What Your Nails Say About Your Health
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What Your Nails Say About Your Health

October 23, 2019


Hello everyone. Nails are often regarded as a purely aesthetic
feature, and the $768 million spent annually on nail polish (in the U.S. alone) can attest
to that. Yet, your nails are far more than a platform
for bright colors and nail art. The shape, texture, and color of your natural
nails act as a window into your body, and while some nail symptoms are harmless, others
can be indicative of chronic diseases, including cancer. Even the growth rate of your nails may give
clues about your underlying health. Healthy nails grow, on average 3.5 millimeters
(mm) a month, but this is influenced by your nutritional status, medications, trauma, chronic
disease, and the aging process itself. If you notice any significant changes in your
nails, including swelling, discolorations, or changes in shape or thickness, see a dermatologist
right away. It could be nothing, or it could be due to
an underlying condition (for instance, nail problems are more common in people with diabetes). In this video, we are going to look at the
nail symptoms you might experience in your lifetime and what they mean for your health. Yellow nails. Your nails may yellow with age or due to the
use of acrylic nails or nail polish. Smoking can also stain nails a yellowish hue. If your nails are thick, crumbly, and yellow,
a fungal infection could be to blame. Less often, yellow nails may be related to
thyroid disease, diabetes, psoriasis, or respiratory disease (such as chronic bronchitis). Dry, cracked, or brittle nails. Lifestyle factors may play a role here, such
as if you have your hands in water a lot, like washing dishes, swimming,
use nail polish remover frequently, are exposed to chemicals such as cleaning products often,
or live in a region with low humidity. Cracking and splitting can also be caused
by a fungal infection or thyroid disease, particularly hypothyroidism. Brittle nails may also be due to a deficiency
in vitamins A and C or the B vitamin biotin. Clubbing. Clubbing describes when your fingertips become
enlarged and the nail becomes curved downward. It can be a sign of low oxygen in your blood
and is associated with lung disease. Clubbing can also be related to liver or kidney
disease, heart disease, inflammatory bowel disease, and AIDS. White spots. Small white spots on your nails are usually
the result of nail trauma. They’re not cause for concern and will fade
or grow out on their own. Less commonly, white spots that do not go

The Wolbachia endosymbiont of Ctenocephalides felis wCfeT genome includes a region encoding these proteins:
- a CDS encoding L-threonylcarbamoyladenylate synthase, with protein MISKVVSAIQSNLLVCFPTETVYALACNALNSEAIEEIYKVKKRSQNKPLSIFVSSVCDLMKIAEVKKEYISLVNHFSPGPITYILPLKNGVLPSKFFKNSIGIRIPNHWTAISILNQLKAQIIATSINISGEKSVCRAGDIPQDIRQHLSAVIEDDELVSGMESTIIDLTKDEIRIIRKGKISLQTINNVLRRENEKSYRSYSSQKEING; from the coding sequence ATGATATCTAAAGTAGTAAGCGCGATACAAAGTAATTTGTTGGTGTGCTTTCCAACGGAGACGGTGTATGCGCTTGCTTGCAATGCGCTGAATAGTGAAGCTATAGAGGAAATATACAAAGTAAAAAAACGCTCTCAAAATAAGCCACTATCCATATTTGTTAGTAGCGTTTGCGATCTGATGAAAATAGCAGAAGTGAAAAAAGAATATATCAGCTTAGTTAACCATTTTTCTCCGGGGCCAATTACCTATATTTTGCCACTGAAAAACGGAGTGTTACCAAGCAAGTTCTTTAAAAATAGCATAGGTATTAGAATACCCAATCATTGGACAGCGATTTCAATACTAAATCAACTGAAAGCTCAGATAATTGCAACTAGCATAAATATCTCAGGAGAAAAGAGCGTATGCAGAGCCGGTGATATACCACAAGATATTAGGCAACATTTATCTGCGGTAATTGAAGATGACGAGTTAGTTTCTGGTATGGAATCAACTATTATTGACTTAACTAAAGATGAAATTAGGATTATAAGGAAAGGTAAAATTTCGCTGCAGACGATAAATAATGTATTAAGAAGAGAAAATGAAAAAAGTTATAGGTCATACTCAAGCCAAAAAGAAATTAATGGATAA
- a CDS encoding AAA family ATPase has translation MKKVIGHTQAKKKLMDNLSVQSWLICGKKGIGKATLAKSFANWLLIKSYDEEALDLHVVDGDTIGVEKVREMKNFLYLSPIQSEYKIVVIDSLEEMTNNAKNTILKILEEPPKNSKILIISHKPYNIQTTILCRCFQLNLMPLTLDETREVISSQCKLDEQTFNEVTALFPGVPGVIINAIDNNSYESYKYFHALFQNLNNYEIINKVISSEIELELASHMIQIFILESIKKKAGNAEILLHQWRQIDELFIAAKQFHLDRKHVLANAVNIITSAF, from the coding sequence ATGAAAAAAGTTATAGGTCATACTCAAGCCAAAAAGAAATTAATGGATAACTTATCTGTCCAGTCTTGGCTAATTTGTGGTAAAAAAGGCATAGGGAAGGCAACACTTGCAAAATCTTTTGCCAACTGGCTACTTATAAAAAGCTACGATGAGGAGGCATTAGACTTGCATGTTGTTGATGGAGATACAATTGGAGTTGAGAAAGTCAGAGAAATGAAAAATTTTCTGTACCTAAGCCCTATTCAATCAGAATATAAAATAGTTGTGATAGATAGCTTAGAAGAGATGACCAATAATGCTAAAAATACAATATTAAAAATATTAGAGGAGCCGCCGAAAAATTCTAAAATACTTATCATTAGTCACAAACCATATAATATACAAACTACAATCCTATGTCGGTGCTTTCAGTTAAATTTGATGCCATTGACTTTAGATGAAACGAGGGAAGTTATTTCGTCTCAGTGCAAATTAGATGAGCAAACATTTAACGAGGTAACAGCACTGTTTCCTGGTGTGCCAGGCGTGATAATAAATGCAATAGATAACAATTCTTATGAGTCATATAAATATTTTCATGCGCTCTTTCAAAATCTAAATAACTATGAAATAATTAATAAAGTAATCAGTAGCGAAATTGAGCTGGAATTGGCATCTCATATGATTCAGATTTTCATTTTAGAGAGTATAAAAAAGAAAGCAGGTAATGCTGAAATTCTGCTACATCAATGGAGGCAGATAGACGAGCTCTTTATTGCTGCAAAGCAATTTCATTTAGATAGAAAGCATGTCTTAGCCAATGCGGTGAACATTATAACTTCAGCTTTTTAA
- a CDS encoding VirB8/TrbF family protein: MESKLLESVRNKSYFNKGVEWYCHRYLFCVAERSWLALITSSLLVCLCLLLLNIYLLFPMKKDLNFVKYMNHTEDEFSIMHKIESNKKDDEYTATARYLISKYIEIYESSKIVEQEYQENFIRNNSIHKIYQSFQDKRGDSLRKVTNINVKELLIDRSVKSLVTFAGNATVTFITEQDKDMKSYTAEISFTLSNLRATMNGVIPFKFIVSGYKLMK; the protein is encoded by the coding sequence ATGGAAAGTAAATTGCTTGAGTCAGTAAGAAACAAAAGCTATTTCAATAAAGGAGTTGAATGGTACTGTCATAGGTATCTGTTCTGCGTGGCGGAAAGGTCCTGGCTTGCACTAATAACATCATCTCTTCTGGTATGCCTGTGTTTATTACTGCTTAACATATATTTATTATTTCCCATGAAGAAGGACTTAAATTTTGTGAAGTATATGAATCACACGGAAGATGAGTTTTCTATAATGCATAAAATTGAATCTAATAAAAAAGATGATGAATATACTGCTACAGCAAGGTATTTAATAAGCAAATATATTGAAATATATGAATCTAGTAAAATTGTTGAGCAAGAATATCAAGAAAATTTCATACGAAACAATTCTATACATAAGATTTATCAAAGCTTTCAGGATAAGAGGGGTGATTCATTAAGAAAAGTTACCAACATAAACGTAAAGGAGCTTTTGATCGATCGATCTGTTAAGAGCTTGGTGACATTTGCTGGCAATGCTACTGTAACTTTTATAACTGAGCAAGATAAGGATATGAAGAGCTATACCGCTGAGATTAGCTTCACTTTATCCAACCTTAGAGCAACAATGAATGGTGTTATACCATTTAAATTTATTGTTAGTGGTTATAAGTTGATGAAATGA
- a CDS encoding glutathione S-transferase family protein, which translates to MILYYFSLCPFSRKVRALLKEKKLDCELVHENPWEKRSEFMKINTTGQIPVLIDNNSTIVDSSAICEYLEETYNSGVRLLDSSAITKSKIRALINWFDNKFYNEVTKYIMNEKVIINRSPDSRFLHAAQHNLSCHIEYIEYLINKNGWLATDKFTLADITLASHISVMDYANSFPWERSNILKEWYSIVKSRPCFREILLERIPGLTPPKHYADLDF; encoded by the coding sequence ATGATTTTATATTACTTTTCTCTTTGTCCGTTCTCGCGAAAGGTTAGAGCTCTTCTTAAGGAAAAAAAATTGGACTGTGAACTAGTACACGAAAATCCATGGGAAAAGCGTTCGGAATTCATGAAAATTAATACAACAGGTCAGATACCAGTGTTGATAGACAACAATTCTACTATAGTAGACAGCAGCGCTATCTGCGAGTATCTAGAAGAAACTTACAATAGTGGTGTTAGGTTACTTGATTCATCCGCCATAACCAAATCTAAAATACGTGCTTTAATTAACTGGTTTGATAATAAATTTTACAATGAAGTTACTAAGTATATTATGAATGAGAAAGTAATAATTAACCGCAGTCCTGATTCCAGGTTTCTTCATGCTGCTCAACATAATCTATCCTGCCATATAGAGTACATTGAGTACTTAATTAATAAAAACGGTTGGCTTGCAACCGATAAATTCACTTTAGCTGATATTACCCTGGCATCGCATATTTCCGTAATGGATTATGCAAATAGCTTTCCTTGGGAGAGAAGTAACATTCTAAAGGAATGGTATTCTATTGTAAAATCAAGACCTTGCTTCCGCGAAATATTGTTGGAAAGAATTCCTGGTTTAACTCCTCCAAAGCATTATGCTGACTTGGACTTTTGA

away could be due to a fungal infection. Horizontal ridges. Horizontal ridges may also be due to trauma
or a serious illness with a high fever. Also known as Beau’s lines, Horizontal ridges
may also be due to psoriasis, uncontrolled diabetes, circulatory disease, or severe zinc
deficiency. Another type of horizontal line is known as
Mees’ lines, which are horizontal discolorations that may be due to arsenic poisoning, Hodgkin’s
disease, malaria, leprosy, or carbon monoxide poisoning. Vertical ridges. Vertical ridges are typically a normal sign
of aging and are not a cause for concern. They may become more prominent as you get
older. In some cases, nail ridges may be due to nutrient
deficiencies, including vitamin B12 and magnesium. Spoon nails. Spoon nails (koilonychia) are soft nails that
look scooped out. The depression usually is large enough to
hold a drop of liquid. Often, spoon nails are a sign of iron deficiency
anemia or a liver condition known as hemochromatosis, in which your body absorbs too much iron from
the food you eat. Spoon nails can also be associated with heart
disease and hypothyroidism. Pitting. If your nails have multiple pits or dents,
it’s often a sign of psoriasis. Nail pitting may also be due to connective
tissue disorders (including Reiter’s syndrome) or alopecia areata, an autoimmune disease
that causes hair loss. Dark discolorations. Black streaks or painful growths on your nail
warrant an immediate trip to your physician, as they may be due to melanoma, the deadliest
form of skin cancer. Nail separation. With a condition known as onycholysis, the
fingernails become loose and can separate from the nail bed. The separated part of the nail becomes opaque
with a white, yellow or green tinge. Sometimes detached nails are associated with
injury or infection. In other cases, nail separation is a reaction
to a particular consumer product, such as nail hardeners or adhesives. Thyroid disease and psoriasis, a condition
characterized by scaly patches on the skin, also can cause nail separation. White nails with a strip of pink. If your nails are mostly white with a narrow
pink strip at the top, the condition is known as Terry’s nails, and it could be a sign of
liver disease, congestive heart failure, kidney failure, or diabetes. Sometimes, Terry’s nails may also be due to
aging.

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  1. my nails don't look like any of them nails. My real nails look like I get them don't but I don't I just leave them alone till try get to long and chip then I cut them all off to be the same length.

  2. Wait wait wait….how can SPOON NAILS be caused by an Iron DEFICIENCY and from absorbing TOO MUCH Iron??? πŸ€”πŸ€”πŸ€”

  3. Hey guys, thanks for watching this video. Don't forget to check our other videos and subscribe to our channel. Many thanks! πŸ˜€

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